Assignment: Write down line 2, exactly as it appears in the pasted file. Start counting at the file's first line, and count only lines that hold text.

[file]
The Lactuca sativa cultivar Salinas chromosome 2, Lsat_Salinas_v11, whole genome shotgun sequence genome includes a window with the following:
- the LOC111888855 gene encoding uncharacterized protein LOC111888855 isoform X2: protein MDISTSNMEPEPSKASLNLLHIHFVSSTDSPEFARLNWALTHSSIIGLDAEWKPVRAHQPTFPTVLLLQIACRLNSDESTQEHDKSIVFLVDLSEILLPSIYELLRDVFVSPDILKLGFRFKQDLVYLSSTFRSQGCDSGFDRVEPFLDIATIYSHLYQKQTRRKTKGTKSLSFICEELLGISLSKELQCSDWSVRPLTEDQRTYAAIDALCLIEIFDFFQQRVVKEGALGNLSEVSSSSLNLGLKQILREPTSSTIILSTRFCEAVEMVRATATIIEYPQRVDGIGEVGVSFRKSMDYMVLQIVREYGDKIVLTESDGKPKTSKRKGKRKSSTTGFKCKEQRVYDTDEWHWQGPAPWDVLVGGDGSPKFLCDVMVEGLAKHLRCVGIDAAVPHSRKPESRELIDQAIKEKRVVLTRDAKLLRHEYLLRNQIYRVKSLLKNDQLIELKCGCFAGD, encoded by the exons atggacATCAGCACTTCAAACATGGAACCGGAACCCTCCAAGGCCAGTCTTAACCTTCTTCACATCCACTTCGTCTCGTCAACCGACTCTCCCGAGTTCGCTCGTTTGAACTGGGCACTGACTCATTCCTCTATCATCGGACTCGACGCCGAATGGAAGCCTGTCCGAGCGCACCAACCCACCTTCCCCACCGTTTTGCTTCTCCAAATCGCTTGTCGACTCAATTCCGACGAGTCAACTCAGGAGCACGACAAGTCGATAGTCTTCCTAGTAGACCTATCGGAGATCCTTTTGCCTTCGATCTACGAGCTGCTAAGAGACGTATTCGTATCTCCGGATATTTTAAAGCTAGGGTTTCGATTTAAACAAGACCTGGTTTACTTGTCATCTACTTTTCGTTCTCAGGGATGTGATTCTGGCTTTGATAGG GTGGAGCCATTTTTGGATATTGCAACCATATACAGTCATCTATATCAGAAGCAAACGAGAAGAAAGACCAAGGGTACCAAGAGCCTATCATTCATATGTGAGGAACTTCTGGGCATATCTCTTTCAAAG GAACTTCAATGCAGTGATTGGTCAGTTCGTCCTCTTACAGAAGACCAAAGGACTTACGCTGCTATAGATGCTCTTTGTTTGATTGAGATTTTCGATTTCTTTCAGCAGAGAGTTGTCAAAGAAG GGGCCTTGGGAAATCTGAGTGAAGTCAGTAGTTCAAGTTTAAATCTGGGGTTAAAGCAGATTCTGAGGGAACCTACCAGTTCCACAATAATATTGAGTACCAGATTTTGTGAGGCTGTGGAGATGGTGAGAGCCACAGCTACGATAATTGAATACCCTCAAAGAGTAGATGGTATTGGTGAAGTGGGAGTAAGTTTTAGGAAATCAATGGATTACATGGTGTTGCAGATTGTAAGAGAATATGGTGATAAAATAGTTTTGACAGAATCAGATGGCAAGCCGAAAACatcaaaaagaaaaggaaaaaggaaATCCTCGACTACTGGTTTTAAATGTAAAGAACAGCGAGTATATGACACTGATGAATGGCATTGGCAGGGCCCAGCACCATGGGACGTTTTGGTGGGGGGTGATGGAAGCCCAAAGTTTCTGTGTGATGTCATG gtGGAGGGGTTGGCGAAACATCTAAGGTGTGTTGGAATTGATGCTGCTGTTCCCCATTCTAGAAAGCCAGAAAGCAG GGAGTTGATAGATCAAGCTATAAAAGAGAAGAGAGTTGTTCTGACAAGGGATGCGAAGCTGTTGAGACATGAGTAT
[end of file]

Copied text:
- the LOC111888855 gene encoding uncharacterized protein LOC111888855 isoform X2: protein MDISTSNMEPEPSKASLNLLHIHFVSSTDSPEFARLNWALTHSSIIGLDAEWKPVRAHQPTFPTVLLLQIACRLNSDESTQEHDKSIVFLVDLSEILLPSIYELLRDVFVSPDILKLGFRFKQDLVYLSSTFRSQGCDSGFDRVEPFLDIATIYSHLYQKQTRRKTKGTKSLSFICEELLGISLSKELQCSDWSVRPLTEDQRTYAAIDALCLIEIFDFFQQRVVKEGALGNLSEVSSSSLNLGLKQILREPTSSTIILSTRFCEAVEMVRATATIIEYPQRVDGIGEVGVSFRKSMDYMVLQIVREYGDKIVLTESDGKPKTSKRKGKRKSSTTGFKCKEQRVYDTDEWHWQGPAPWDVLVGGDGSPKFLCDVMVEGLAKHLRCVGIDAAVPHSRKPESRELIDQAIKEKRVVLTRDAKLLRHEYLLRNQIYRVKSLLKNDQLIELKCGCFAGD, encoded by the exons atggacATCAGCACTTCAAACATGGAACCGGAACCCTCCAAGGCCAGTCTTAACCTTCTTCACATCCACTTCGTCTCGTCAACCGACTCTCCCGAGTTCGCTCGTTTGAACTGGGCACTGACTCATTCCTCTATCATCGGACTCGACGCCGAATGGAAGCCTGTCCGAGCGCACCAACCCACCTTCCCCACCGTTTTGCTTCTCCAAATCGCTTGTCGACTCAATTCCGACGAGTCAACTCAGGAGCACGACAAGTCGATAGTCTTCCTAGTAGACCTATCGGAGATCCTTTTGCCTTCGATCTACGAGCTGCTAAGAGACGTATTCGTATCTCCGGATATTTTAAAGCTAGGGTTTCGATTTAAACAAGACCTGGTTTACTTGTCATCTACTTTTCGTTCTCAGGGATGTGATTCTGGCTTTGATAGG GTGGAGCCATTTTTGGATATTGCAACCATATACAGTCATCTATATCAGAAGCAAACGAGAAGAAAGACCAAGGGTACCAAGAGCCTATCATTCATATGTGAGGAACTTCTGGGCATATCTCTTTCAAAG GAACTTCAATGCAGTGATTGGTCAGTTCGTCCTCTTACAGAAGACCAAAGGACTTACGCTGCTATAGATGCTCTTTGTTTGATTGAGATTTTCGATTTCTTTCAGCAGAGAGTTGTCAAAGAAG GGGCCTTGGGAAATCTGAGTGAAGTCAGTAGTTCAAGTTTAAATCTGGGGTTAAAGCAGATTCTGAGGGAACCTACCAGTTCCACAATAATATTGAGTACCAGATTTTGTGAGGCTGTGGAGATGGTGAGAGCCACAGCTACGATAATTGAATACCCTCAAAGAGTAGATGGTATTGGTGAAGTGGGAGTAAGTTTTAGGAAATCAATGGATTACATGGTGTTGCAGATTGTAAGAGAATATGGTGATAAAATAGTTTTGACAGAATCAGATGGCAAGCCGAAAACatcaaaaagaaaaggaaaaaggaaATCCTCGACTACTGGTTTTAAATGTAAAGAACAGCGAGTATATGACACTGATGAATGGCATTGGCAGGGCCCAGCACCATGGGACGTTTTGGTGGGGGGTGATGGAAGCCCAAAGTTTCTGTGTGATGTCATG gtGGAGGGGTTGGCGAAACATCTAAGGTGTGTTGGAATTGATGCTGCTGTTCCCCATTCTAGAAAGCCAGAAAGCAG GGAGTTGATAGATCAAGCTATAAAAGAGAAGAGAGTTGTTCTGACAAGGGATGCGAAGCTGTTGAGACATGAGTAT